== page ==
Begin with the original diagram and add a few auxiliary lines. The angle \(CDG\) is a right angle since this angle subtends a diameter of the circle. Then \(CDG\) and \(CHD\) are similar right triangles. By our construction, \(|CD| = 2\) and \(|CG| = 6\), and by similar triangles (or trigonometry) \(|CH| / |CD| = |CD| / |CG|\) so \(|CH| = 2/3\). Since \(DH\) is a perpendicular bisector of the chord \(CF\), we have \(|CF| = 4/3\). Since \(|CA| = 1\), we have \(|AF| = |CF| - |CA| = 1/3\).
We have seen a trisecting construction using seven circles.
We prove six circles is not enough by using a Maple program that creates all points that can be constructed with a given number of circles (Maple file, pdf). Essentially, we construct all four-circle constructions (there are 14 up to symmetry) and note that none of these go through the point \((1/3, 0)\) or \((-1/3, 0)\). If a six circle construction exists, the next two circles added must go through the desired trisecting point. It is then easy to verify that no fifth circle goes through the desired \((1/3,0)\) or \((-1/3,0)\) point, hence one requires at least seven circles.
We summarize by giving the number of points generated by N circles by our Mohr-Mascheroni construction.
For convenience, we assume we begin with the two points, \((1,0)\) and \((-1,0)\). By symmetry, we need only list those points in the first quadrant. Here are the number of new points in the first quadrant generated by \(N\) circles:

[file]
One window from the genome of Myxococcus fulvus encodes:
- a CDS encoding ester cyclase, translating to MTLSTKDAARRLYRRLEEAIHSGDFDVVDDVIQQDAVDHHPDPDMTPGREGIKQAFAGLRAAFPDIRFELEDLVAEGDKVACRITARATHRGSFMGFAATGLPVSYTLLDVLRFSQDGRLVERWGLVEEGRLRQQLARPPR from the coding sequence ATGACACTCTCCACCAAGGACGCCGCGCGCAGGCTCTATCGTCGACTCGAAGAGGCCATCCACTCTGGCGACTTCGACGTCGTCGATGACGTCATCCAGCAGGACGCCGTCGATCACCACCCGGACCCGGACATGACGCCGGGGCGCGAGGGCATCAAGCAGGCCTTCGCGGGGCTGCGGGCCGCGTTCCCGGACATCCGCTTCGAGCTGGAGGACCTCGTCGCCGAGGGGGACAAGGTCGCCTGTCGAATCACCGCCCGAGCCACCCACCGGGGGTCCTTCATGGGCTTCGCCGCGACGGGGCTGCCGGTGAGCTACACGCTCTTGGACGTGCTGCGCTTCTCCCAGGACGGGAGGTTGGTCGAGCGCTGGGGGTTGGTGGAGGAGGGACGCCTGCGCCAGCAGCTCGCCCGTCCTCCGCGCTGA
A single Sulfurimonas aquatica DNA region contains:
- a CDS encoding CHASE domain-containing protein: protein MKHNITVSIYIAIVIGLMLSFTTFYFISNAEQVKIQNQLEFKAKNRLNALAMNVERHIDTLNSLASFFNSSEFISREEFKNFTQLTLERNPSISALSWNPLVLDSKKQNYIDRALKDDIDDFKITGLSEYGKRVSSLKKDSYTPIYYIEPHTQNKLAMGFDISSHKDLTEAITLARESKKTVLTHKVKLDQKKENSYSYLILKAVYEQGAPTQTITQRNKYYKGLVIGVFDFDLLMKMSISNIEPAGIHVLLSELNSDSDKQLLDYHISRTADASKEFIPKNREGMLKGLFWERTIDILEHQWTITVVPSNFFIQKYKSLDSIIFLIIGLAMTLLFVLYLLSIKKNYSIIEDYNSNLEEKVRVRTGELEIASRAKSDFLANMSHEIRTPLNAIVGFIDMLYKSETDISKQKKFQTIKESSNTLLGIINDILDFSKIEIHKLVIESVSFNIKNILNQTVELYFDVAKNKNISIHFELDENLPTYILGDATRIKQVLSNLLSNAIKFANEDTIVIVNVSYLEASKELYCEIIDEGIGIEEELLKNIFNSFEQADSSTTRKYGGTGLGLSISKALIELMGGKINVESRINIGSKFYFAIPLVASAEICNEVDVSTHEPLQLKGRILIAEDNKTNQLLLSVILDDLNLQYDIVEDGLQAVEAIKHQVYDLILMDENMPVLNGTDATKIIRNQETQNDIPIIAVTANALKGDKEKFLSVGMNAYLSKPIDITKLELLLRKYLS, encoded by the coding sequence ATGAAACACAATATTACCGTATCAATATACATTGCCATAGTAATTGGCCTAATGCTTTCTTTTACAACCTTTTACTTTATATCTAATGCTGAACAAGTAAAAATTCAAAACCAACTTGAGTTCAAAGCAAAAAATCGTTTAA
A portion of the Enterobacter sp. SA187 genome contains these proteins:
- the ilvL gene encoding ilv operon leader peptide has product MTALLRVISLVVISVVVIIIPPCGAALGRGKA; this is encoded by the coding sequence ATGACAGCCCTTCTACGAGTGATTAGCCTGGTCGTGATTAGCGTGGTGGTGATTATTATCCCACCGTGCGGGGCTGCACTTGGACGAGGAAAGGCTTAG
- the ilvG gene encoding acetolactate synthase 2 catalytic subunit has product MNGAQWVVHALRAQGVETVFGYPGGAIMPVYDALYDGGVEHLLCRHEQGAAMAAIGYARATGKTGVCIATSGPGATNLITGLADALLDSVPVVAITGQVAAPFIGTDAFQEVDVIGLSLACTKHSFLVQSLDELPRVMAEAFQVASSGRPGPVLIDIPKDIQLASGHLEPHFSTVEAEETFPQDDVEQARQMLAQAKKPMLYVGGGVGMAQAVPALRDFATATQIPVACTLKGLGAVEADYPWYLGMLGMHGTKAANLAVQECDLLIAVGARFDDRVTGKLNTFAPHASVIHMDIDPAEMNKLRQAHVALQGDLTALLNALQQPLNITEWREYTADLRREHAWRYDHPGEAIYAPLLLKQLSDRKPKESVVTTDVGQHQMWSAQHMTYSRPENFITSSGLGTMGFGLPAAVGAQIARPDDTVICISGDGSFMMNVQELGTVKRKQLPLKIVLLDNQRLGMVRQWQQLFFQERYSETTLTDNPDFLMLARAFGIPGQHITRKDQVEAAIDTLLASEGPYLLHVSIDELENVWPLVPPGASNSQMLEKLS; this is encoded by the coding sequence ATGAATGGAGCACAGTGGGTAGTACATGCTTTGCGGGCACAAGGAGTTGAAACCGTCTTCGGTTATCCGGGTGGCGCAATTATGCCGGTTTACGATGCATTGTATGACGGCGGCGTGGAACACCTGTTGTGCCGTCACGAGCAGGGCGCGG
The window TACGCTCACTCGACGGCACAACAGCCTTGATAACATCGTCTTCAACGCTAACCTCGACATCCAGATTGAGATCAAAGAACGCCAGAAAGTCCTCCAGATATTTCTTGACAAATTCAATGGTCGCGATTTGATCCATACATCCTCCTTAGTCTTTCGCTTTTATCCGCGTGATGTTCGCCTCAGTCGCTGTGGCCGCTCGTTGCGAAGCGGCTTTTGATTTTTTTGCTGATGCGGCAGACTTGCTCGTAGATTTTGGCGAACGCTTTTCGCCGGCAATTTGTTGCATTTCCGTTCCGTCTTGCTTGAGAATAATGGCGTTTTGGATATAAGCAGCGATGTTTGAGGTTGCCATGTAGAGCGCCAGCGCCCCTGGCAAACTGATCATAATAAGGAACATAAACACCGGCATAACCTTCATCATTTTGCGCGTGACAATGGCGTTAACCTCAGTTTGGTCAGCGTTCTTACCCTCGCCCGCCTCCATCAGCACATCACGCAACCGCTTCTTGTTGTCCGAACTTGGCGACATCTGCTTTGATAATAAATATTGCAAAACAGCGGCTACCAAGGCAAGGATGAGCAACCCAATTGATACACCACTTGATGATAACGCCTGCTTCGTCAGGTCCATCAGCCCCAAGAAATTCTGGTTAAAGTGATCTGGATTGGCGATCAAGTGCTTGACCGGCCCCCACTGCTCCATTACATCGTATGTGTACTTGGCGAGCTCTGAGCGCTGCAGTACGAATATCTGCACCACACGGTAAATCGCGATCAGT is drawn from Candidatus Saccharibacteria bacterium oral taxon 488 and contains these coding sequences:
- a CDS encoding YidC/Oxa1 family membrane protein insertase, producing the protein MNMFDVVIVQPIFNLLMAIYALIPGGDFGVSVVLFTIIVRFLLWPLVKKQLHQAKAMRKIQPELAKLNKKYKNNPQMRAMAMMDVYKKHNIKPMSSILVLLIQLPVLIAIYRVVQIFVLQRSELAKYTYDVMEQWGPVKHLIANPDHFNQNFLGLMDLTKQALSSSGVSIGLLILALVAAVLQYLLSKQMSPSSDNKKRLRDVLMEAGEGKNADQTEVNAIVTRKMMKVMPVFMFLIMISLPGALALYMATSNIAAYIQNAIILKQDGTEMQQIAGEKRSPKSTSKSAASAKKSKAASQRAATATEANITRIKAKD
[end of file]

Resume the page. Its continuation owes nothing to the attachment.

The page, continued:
In order to see the essence of the proof, we draw a more general picture: the key assumptions are that \(|OA| = |AB|\) and that \(|OG| = |GH|\).
Beginning with Martin's four points, we have seen a trisecting construction using eight lines.
The proof that seven lines is not enough is contained in this Maple file (pdf). This worksheet generates all points that can be constructed by line-only constructions up to ten lines. A list of all points that can be constructed by two through ten lines is given in this Maple file (pdf). Note that seven lines can generate the point \((2/3, 0)\) so seven lines does trisect a line segment, though not the segment \(AB\).
We summarize by giving the number of points generated by \(N\) lines with Martin's starting configuration.
We begin with Martin's four points \((1,0)\), \((2,0)\), \((0,1)\) and \((0,2)\). If we use \(N\) lines, we have \(M\) possible new points where